Diabetes and Your Social Security Disability Claim | Lakeland Social Security Disability Attorney

Do you suffer from diabetes mellitus that interferes with your ability to work? The Social Security Disability Administration recognizes diabetes as the basis for a Social Security disability claim.

Section 9.08 Diabetes Mellitus of the Listing of Impairments requires that you submit medical documentation:

A. Neuropathy demonstrated by significant and persistent disorganization of motor function in two extremities, resulting in sustained disturbance of gross and dexterous movements, or gait and station;

B. Acidosis occurring at least on the average of once every two months, documented by appropriate blood chemical tests;

C. Retinitis proliferans

Winning a Social Security Disability claim based on diabetes requires extensive medical documentation.  If you need assistance with your Social Security claim, contact St. Petersburg Social Security disability lawyers, Sharon Barrett or Nancy Cavey. They have extensive experience in handling Social Security disability claims for diabetics and have written the go to book for Social Security Disability applicants, “Your Rights to Social Security Disability.”

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The Social Security Administration recognizes that physical impairment can be caused “by the overproduction or underproduction of hormones that can result in structural or functional changes in the body.” Listing of Impairments Section 9.0

When “those changes involve the involvement of an organ system”, the Social Security Administration will evaluate your claim for Social Security disability benefits, “according to the criteria under the appropriate section.”

In layman’s terms, you should consider filing a claim for Social Security if you have a thyroid disorder, hyperparathyroidism, hypoparathyroidsm, hyperfunction of the adrenal cortex, or diabetes.

You must submit medically appropriate evidence that supports the evaluation and diagnosis of your impairment.

For more information about filing a Social Security disability claim, contact Nancy Cavey, a St. Petersburg Social Security disability lawyer at caveylaw.com.

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Did you know that diabetes has its own Listing of Impairments Section 9.08?

It is a very interesting listing because it’s so short and because it does not distinguish between Type I diabetes or Type II diabetes. Listing of Impairments – Section 9.08 Diabetes Mellitus requires:

1. Diagnosis of diabetes AND

2. Evidence of neuropathy with “significant and persistent disorganization of motor function in two extremities, resulting in sustained disturbance of gross and dexterous movements, or date and station.”

ALTERNATIVELY

3. Acidosis, which happens, on average, at least “once every two months” and which is documented by appropriate blood tests.

ALTERNATIVELY

4. Diabetic retinopathy, that results in the visual impairment at of Section 2.00 of the impairment manual. You have to have a significant loss in your peripheral vision in the better of two lines or significant loss of visual acuity in the better of two eyes.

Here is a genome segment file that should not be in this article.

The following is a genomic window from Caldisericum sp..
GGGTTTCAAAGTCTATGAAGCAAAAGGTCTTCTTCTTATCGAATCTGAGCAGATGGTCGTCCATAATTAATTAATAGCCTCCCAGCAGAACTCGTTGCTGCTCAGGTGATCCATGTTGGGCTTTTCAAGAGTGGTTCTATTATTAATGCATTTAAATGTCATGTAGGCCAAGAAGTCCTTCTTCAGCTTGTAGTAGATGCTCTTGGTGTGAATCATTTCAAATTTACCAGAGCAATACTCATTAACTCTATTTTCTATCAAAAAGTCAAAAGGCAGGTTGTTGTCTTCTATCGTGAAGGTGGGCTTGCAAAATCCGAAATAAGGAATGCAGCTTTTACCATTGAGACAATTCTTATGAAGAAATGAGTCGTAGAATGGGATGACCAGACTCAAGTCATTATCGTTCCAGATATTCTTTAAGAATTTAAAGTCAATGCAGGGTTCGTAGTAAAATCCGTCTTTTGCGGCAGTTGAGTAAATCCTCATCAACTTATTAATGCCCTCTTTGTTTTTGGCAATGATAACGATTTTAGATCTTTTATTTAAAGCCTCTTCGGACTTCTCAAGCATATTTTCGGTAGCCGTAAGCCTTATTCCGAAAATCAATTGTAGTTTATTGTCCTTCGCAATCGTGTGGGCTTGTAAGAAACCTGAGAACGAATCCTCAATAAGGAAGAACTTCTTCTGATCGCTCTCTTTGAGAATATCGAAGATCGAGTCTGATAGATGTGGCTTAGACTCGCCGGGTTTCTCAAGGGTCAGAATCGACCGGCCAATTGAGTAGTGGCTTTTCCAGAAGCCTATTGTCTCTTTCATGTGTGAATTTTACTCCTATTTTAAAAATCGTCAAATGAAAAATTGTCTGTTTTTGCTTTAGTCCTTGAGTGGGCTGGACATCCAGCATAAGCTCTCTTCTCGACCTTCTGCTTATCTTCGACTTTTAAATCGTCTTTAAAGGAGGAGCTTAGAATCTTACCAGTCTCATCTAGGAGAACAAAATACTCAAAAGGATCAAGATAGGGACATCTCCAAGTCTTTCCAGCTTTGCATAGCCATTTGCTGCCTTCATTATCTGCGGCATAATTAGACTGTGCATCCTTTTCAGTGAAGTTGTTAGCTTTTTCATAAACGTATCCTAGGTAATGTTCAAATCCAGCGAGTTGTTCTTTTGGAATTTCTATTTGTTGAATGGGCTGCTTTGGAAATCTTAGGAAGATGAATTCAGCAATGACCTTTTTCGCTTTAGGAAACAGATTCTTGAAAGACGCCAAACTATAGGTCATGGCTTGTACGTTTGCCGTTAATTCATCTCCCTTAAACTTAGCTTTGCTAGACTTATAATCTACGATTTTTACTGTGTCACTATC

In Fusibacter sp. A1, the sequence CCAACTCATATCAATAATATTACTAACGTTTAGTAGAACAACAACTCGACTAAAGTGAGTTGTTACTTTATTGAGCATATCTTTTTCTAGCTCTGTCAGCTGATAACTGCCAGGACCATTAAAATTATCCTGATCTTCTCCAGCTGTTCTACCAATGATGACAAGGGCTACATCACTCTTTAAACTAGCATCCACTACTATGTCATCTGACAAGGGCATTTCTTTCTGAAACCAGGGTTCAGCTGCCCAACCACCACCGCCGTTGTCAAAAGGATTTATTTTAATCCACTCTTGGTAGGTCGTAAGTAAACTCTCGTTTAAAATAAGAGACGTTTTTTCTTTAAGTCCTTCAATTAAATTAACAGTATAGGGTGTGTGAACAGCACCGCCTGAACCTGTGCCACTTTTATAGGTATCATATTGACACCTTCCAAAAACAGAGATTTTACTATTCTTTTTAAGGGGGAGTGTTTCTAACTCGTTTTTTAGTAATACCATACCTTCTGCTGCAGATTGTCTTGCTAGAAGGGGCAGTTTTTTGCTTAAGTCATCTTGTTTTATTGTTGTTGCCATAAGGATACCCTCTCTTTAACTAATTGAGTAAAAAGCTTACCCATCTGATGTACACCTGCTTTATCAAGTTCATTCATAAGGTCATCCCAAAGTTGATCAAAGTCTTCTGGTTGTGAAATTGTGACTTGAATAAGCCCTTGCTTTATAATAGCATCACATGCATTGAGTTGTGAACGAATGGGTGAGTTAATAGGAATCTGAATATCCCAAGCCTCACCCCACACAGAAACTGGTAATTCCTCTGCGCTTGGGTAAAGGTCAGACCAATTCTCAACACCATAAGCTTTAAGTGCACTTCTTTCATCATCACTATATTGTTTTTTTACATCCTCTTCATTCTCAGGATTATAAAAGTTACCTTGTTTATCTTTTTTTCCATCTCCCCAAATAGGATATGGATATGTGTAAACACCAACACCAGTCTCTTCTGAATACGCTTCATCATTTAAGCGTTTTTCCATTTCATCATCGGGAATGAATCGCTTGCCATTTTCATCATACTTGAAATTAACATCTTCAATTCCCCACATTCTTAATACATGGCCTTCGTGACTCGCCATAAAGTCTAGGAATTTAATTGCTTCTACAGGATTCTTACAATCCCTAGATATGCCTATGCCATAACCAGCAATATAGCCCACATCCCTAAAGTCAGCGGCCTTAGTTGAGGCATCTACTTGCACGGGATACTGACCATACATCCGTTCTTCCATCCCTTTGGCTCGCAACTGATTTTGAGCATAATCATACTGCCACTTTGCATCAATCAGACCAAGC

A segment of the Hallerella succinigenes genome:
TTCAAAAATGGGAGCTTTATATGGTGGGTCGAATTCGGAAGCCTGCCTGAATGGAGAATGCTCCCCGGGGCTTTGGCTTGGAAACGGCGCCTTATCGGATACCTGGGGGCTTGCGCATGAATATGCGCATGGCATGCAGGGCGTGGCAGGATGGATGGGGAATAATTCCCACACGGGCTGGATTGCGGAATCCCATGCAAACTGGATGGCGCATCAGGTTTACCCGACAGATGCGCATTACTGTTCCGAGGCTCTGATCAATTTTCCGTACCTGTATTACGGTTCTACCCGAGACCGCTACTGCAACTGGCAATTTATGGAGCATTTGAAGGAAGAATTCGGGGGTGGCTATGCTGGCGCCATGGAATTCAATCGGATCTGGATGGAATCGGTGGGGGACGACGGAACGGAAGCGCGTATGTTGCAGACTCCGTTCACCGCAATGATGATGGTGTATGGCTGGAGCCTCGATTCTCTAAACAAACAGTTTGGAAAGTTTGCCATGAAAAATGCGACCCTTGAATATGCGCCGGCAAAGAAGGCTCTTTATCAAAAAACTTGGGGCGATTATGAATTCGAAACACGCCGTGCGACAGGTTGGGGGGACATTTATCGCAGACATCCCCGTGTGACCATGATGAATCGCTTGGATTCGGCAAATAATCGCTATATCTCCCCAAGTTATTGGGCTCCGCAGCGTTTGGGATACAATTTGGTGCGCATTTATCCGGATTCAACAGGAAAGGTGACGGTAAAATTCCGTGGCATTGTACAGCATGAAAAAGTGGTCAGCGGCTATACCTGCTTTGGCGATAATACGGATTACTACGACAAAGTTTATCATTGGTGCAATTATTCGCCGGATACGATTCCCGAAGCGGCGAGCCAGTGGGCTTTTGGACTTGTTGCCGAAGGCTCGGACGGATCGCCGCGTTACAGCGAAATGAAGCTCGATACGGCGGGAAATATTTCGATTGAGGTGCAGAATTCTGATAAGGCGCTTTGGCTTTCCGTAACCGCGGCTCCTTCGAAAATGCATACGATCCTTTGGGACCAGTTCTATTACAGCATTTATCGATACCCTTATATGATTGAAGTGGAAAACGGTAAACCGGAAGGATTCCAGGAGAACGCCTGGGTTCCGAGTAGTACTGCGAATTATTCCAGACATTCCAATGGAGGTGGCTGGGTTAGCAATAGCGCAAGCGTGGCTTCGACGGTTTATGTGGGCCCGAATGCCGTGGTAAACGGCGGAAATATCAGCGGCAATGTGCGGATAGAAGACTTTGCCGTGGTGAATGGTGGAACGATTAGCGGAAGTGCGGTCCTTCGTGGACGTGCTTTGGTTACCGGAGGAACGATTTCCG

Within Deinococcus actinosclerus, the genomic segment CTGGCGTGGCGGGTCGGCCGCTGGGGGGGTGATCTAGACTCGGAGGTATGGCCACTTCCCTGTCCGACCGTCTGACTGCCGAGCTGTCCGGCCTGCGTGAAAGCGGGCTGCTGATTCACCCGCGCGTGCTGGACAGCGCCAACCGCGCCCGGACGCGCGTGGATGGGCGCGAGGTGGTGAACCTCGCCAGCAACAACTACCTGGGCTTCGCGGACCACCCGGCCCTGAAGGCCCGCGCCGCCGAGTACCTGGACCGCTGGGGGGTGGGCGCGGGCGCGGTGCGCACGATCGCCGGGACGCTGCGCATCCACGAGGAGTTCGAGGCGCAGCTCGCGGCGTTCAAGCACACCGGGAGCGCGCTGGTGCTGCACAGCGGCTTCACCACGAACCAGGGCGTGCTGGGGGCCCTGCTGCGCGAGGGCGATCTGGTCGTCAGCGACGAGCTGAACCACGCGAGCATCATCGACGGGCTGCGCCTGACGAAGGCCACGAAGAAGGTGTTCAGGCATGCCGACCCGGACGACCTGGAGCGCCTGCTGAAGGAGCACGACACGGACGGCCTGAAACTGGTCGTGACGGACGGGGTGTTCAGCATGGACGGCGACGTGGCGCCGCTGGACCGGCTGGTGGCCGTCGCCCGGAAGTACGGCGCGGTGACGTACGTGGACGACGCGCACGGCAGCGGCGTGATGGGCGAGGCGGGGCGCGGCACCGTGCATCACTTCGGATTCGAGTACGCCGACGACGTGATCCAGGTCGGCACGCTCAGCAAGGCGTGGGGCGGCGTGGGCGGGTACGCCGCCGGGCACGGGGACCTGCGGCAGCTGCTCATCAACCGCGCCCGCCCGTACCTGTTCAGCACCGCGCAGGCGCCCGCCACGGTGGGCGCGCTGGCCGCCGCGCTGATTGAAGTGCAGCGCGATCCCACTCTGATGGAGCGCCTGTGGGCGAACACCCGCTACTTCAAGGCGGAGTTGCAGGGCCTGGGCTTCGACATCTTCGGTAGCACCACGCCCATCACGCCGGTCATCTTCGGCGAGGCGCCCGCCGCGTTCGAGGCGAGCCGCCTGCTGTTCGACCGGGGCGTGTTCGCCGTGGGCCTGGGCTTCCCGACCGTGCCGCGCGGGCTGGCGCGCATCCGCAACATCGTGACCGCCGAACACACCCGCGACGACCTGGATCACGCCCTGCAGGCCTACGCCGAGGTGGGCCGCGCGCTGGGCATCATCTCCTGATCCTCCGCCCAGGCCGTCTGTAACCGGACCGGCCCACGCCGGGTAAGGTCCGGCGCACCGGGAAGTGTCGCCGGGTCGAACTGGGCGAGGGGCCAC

The reality is that if you suffer from diabetes you probably aren’t going to meet a listing. That doesn’t mean you won’t get your Social Security disability benefits. Rather, a claim for Social Security disability benefits for diabetes will likely be approved on the basis of a medical vocational allowance at Hurdles 4 and 5, which are discussed in earlier blog postings.

As a review, we must take into consideration not only your diabetes but what other medical conditions you might have secondary to your diabetes. These can include hypertension, coronary artery disease, kidney problems, visual problems and neurological problems. It isn’t uncommon to see Social Security disability applicants who have neuropathies, visual problems, and even amputations, who have been denied Social Security disability benefits for diabetes or its complications.

Don’t give up! Appeal any denial of your Social Security disability benefits for diabetes and secure experience Social Security disability representation. Social Security disability benefits for diabetes can be obtained if adequate medical documentation is obtained and your physicians complete the appropriate Residual Functional Capacity form. It’s important to have representation so that you can fully develop your functional physical restrictions and limitations and how your diabetes impacts your functioning.

As you know, diabetes can cause severe damage to your vascular system, nervous system, visual system and kidney system. The Social Security Disability administration evaluates the damage to those parts of your body under the disability criteria for those specific body areas.

For example, the damage your diabetes has caused to your eyes is evaluated under the visual system.

For more information on appealing a denied claim for Social Security disability benefits for diabetes, contact Nancy Cavey, a Florida Social Security Disability Attorney.